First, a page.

Even as I tried to shift the cable, which looped around the spot where he lay, away from him, the dog came to his senses. Probably because I was the only other living being around, he seemed to have figured out that I was his tormentor and snapped at me. Although I retreated, in an attempt to keep him away from the source of electricity, he tried to move and in the most obvious direction i. e. forward and got electrocuted again.

His body shook violently, even a few moments after I had managed to roll him over and out of harm's way for the second time that evening. Amazingly, he had tried to bite at the staff, even while the current coursed through him and into the ground, which was actually good in a way, perhaps, since it probably kept him from biting his own tongue.

A pair of kind young men on a motorcycle had arrived at the scene by then and pointed their vehicle's headlight at the cable to assist me as I tried to straighten it, to prevent, as far as possible, any others from falling victim.

There seemed to be little that I could do to help the dog any further, especially in view of my lack of knowledge of veterinary science, so I just left it there and went home to ring up the appropriate authorities. As I was to find out later though, electricity department personnel were not that concerned and would only respond to my pleas late next morning.

After I had reported the incident to the municipal corporation, my attention turned once again towards the distressed animal and I went to check on him again. I had located the contact details of an 'animal ambulance' service and hoped to receive some assistance in the form of information, since it already was close to midnight and they would probably not have had any transport available until the following morning. However, the dog was nowhere to be found. I went to look for him again at day-break and there was absolutely no trace of him. Therefore, I surmised that he must have recovered enough to be on his way to wherever he was headed before the cable interrupted the journey.

Thursday, June 10, 2010

Easy Rider

As I reversed my father's car out of the gate and turned it around, a rather thick-set brown dog trotted into view. He wore a collar and, therefore, was obviously not a stray. Within a few moments, he got on to the patch of grass that separates the boundary wall of the house from the road and began to sniff around and to go around in circles. I realised what he was up to, tapped the pane of the half-open front passenger-side window and called out to him to stop, just as he had begun to answer the call of nature.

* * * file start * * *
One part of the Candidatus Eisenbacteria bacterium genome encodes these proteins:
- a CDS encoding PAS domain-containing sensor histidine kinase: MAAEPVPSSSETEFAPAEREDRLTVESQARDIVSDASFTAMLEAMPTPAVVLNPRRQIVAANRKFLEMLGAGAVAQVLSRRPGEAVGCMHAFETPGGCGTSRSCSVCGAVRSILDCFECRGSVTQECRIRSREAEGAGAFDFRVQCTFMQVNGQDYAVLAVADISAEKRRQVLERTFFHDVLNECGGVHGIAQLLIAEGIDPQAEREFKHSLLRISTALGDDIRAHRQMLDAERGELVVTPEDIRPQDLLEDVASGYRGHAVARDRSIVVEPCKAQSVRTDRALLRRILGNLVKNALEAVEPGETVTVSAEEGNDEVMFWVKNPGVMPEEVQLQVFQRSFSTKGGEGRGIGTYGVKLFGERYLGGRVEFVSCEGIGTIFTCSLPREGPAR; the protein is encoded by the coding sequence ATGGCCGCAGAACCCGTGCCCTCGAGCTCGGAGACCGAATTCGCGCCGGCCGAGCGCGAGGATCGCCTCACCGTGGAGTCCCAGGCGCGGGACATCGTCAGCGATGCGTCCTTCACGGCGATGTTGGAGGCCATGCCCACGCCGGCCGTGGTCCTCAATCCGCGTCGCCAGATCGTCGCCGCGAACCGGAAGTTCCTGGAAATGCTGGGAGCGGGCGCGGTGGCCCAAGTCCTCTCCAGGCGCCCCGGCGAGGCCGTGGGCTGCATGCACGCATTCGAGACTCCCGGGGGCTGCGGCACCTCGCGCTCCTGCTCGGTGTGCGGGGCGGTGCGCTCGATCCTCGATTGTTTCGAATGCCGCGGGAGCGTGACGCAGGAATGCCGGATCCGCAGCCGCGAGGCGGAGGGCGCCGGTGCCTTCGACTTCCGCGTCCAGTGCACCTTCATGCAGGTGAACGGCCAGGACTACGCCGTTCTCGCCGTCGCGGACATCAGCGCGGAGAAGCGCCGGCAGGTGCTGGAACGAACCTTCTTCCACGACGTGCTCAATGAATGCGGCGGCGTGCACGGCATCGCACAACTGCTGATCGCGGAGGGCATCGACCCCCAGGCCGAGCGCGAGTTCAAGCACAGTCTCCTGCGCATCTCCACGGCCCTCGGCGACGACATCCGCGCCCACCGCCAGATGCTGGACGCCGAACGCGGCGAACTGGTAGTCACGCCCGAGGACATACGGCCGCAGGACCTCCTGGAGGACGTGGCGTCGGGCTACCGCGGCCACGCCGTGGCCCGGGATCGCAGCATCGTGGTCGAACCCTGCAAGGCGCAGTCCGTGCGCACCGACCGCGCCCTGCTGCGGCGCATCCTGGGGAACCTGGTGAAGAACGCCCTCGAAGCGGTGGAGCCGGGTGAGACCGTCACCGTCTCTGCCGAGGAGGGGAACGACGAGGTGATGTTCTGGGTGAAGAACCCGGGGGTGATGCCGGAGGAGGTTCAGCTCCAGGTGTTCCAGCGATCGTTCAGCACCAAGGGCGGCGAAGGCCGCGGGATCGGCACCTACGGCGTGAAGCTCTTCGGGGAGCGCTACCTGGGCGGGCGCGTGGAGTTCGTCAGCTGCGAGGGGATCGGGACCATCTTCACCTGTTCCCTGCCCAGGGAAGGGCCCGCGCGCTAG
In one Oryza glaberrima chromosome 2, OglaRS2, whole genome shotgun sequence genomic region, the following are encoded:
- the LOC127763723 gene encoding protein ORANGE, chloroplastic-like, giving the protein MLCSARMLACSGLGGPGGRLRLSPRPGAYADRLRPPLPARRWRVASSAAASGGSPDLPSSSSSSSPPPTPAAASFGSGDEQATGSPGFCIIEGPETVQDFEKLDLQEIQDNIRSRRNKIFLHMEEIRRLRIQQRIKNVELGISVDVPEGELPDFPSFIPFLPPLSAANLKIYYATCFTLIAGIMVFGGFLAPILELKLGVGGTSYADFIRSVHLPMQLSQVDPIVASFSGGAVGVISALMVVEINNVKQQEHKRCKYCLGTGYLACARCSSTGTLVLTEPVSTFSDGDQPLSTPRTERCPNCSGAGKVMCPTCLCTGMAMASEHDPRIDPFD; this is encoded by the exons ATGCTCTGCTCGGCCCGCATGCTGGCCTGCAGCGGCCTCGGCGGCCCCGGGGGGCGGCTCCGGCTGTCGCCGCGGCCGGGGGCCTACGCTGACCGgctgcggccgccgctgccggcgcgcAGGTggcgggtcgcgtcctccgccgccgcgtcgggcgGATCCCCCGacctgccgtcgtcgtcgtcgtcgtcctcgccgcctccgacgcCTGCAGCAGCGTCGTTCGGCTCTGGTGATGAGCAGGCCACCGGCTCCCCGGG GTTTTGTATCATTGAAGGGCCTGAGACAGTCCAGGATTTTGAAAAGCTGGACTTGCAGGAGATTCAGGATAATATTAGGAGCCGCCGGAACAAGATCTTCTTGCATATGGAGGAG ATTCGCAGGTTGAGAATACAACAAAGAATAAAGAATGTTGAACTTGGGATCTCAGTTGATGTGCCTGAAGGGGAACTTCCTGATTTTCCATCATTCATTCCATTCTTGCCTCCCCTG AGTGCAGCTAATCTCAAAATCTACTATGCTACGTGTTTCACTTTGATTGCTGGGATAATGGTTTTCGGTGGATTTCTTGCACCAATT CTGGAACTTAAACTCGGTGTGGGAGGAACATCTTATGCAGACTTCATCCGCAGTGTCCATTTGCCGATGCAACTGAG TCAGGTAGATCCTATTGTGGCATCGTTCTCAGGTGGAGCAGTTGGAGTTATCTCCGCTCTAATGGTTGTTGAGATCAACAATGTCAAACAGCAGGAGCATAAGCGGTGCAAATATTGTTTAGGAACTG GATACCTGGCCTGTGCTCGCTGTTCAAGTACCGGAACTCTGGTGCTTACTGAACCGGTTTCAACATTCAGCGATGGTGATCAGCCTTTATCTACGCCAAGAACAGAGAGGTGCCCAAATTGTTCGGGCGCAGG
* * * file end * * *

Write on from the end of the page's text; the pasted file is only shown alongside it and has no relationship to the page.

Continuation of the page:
He gave up his endeavour midway and came towards the car. Shortly, he disappeared. I was afraid that if I tried to drive away at that point of time, I might run him over. Then he appeared at the window on the driver's side, front-paws planted firmly on the door, apparently looking for a joy-ride. I would have gladly obliged, but did not want to deal with his (possibly) annoyed master/mistress later. Besides, he had not cleaned his rear end by dragging it along the grass for a bit, as dogs usually do after relieving themselves. So, I apologised and drove off with laughter suppressed until the disappointed canine, whom I had seen for the first time that evening, was out of earshot.

Thursday, May 20, 2010

The Death of a Mouse

It was evening and I was seated in the dining room, when I saw a pair of black, beady eyes, set in a small brown face with rather large ears, peering at me from under the refridgerator. It was time to look for the mouse-trap, I realised, and sought help from my father, since he had put the contraption somewhere when we moved house a few days ago. As a rule, we never use poison or any other lethal methods to get rid of the mice that come as uninvited guests from time to time.

So, I set the trap with a tiny piece of chapatti dipped in ghee (butter-oil) as bait, in the dark alley behind the fridge. I heard the door shut with a loud click late at night, a while after I had gone to bed.

The following morning I got up at the usual hour, which was not very early, performed the daily ablutions and saw my father off to office, before I was ready to go and release the poor creature on to a piece of open land, where I generally set the mice free.

As I closed the gate behind me, the thought of releasing the animal into the nursery across the road did cross my mind, but it was almost instantly negated by one of the keepers accusing me of letting in a pest that might nibble at the roots of the saplings. So, off we went to the clearing, after I had spoken to the rodent for a bit and it had responded by putting on a display of acrobatics for my benefit.

When I found a shady spot under a tree that seemed perfect for the purpose and opened the door, the mouse would not move. I raised the trap on one side to nudge it a little and it rolled on to the ground, belly-side up. I could see its stomach rise and fall as it breathed rapidly and its eyes were open, but it seemed frozen. I used a twig to flip it over, so that it was the right side up. "Perhaps it has passed out due to the oppressively hot weather and will revive in a while.", I thought. Just then, a crow that must have been watching from a branch somewhere above, glided down. I drove the bird away, but almost as soon as I turned my back, it returned to pick the mouse up in its beak and to fly away. I was filled with remorse; I, who hardly ever think twice before digging into a plate of chicken-masala.